ANC’s Guptagate probe may be in a dead-end, but Hawks probe ongoing

President Jacob Zuma and Atul Gupta at Wanderes Stadium in 2012. Picture: GCIS
President Jacob Zuma and Atul Gupta at Wanderes Stadium in 2012. Picture: GCIS

The ANC may have abandoned its internal probe into allegations of “state capture” by the Gupta family, but the Hawks investigation is ongoing.

“The investigation by the Hawks continues,” said Hawks spokesperson Brigadier Hangwani Mulaudzi yesterday.

He was commenting after ANC secretary-general Gwede Mantashe indicated the ANC’s investigation had run into a dead-end. At a press briefing on Tuesday, Mantashe said that only eight complaints had been reported to the party, and that only one person  - confirmed later to be former government spokesperson Themba Maseko - had provided a written submission. Therefore, he said, an investigation by the ANC would be a “fruitless exercise”.

Mantashe’s office had called on people who had evidence about instances of “state capture” to make submissions to the party so that the matter could be investigated.

This followed admissions by former ANC Member of Parliament Vytjie Mentor and deputy finance minister Mcebisi Jonas’ that they had been offered ministerial posts  by members of the Gupta family, who are closely connected to President Jacob Zuma.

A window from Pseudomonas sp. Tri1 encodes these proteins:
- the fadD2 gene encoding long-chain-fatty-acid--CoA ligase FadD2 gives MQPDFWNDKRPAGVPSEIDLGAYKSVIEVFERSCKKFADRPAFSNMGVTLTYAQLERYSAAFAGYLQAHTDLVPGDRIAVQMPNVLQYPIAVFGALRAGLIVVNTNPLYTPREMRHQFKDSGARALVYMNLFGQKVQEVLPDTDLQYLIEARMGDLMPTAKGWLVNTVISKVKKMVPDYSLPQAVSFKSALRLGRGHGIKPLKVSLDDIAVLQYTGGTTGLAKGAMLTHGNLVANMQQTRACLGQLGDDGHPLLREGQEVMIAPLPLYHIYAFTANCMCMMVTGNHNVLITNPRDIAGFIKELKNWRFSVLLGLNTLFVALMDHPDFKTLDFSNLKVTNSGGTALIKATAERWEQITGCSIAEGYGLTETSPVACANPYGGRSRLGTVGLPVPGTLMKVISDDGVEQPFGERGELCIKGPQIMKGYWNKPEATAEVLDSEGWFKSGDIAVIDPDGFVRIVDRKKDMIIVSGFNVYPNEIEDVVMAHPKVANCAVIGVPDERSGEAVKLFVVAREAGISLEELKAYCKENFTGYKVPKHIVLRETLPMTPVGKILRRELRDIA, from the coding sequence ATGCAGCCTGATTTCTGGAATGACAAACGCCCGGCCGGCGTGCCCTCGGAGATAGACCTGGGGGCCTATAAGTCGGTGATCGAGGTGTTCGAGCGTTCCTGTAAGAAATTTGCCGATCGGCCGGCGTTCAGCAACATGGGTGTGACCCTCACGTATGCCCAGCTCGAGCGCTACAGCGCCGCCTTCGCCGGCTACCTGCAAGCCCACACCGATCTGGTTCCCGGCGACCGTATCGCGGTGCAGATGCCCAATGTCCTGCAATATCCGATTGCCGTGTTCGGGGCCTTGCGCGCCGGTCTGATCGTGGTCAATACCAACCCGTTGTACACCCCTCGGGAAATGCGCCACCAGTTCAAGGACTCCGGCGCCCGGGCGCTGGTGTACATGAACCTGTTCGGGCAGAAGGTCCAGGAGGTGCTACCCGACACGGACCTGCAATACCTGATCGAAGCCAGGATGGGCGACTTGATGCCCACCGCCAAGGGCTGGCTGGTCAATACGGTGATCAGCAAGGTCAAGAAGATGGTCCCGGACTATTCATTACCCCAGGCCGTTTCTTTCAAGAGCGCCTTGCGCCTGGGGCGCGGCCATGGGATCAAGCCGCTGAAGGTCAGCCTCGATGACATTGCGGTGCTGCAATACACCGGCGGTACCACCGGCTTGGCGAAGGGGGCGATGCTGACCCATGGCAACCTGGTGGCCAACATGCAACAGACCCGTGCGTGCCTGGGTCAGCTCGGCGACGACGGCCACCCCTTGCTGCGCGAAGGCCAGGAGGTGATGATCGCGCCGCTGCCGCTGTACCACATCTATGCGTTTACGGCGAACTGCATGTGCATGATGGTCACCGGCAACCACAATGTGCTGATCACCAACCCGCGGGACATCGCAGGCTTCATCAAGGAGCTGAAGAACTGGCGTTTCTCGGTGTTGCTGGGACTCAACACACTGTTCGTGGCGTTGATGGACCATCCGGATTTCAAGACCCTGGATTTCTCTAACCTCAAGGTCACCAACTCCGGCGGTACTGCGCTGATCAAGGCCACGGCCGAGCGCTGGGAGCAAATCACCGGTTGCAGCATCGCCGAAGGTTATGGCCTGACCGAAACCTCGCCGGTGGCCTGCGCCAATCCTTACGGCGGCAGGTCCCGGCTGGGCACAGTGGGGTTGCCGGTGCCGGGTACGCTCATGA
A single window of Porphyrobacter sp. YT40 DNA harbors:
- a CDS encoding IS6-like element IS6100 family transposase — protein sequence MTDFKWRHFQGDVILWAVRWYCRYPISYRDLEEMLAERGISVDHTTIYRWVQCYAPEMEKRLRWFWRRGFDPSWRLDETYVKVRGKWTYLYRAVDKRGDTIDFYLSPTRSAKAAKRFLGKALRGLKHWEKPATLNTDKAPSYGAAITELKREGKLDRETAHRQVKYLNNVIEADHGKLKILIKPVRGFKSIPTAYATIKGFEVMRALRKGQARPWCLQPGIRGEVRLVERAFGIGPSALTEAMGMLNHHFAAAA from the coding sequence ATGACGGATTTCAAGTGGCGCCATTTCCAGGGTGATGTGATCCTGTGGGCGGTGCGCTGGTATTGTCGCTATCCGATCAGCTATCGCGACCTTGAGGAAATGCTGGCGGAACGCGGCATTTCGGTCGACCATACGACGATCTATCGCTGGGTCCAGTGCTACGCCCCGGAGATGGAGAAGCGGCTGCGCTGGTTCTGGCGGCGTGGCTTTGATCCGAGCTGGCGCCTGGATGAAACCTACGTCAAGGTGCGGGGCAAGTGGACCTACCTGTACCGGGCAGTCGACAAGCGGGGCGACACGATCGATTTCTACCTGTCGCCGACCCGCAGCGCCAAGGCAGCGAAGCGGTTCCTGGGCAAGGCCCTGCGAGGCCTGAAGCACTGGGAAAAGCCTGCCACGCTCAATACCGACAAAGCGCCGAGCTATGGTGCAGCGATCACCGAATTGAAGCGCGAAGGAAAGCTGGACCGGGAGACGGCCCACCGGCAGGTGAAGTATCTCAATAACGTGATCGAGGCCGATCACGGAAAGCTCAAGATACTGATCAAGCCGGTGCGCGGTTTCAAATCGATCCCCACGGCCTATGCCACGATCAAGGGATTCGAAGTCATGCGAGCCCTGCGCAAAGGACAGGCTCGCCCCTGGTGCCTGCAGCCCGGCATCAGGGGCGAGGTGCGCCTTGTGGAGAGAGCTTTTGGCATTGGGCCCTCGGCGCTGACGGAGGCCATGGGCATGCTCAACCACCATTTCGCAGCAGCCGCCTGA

Since then other people have spoken out about the Guptas’ influence over the state, including Maseko who revealed how Zuma had arranged a meeting for him to “help” the Gupta family. 

Mulaudzi said that the unit was following up on two complaints received about state capture. In reply to a question of whether the Hawks had been in communication with Jonas about the claims, he said the unit would not elaborate on the content of investigations.

In March, Public Protector Thuli Madonsela was also asked to investigate claims of state capture, but her office could not proceed to due to lack of funds. Her office had approached national treasury. 

Inquiries to the office of the Public Protector  for an update remained unanswered yesterday.

A few weeks ago, a group of 45 former director-generals also appealed to Treasury to conduct a similar investigation. 

The South African Communist Party has slammed the ANC’s decision to abandon its investigation, describing it as a “whitewash”, while Cosatu said it respected the party’s decision. 

Reacting on Wednesday, Mentor said the ANC’s decision was the “precise reason” why she did not come forward with information.

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